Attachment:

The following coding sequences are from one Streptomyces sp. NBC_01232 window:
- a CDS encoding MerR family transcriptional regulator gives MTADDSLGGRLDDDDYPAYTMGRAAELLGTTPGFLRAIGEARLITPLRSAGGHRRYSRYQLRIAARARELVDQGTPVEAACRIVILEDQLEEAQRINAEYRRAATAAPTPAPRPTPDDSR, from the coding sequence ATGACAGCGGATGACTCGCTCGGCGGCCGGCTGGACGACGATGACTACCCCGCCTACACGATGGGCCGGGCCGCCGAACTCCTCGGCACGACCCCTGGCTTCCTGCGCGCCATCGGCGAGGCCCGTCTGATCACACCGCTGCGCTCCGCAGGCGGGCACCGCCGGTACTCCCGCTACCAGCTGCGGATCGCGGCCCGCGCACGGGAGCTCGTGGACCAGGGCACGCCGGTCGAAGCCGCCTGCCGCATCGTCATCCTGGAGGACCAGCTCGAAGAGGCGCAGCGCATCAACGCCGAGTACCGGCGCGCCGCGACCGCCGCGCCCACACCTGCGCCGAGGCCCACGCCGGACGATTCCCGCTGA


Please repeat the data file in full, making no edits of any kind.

The following coding sequences are from one Streptomyces sp. NBC_01232 window:
- a CDS encoding MerR family transcriptional regulator gives MTADDSLGGRLDDDDYPAYTMGRAAELLGTTPGFLRAIGEARLITPLRSAGGHRRYSRYQLRIAARARELVDQGTPVEAACRIVILEDQLEEAQRINAEYRRAATAAPTPAPRPTPDDSR, from the coding sequence ATGACAGCGGATGACTCGCTCGGCGGCCGGCTGGACGACGATGACTACCCCGCCTACACGATGGGCCGGGCCGCCGAACTCCTCGGCACGACCCCTGGCTTCCTGCGCGCCATCGGCGAGGCCCGTCTGATCACACCGCTGCGCTCCGCAGGCGGGCACCGCCGGTACTCCCGCTACCAGCTGCGGATCGCGGCCCGCGCACGGGAGCTCGTGGACCAGGGCACGCCGGTCGAAGCCGCCTGCCGCATCGTCATCCTGGAGGACCAGCTCGAAGAGGCGCAGCGCATCAACGCCGAGTACCGGCGCGCCGCGACCGCCGCGCCCACACCTGCGCCGAGGCCCACGCCGGACGATTCCCGCTGA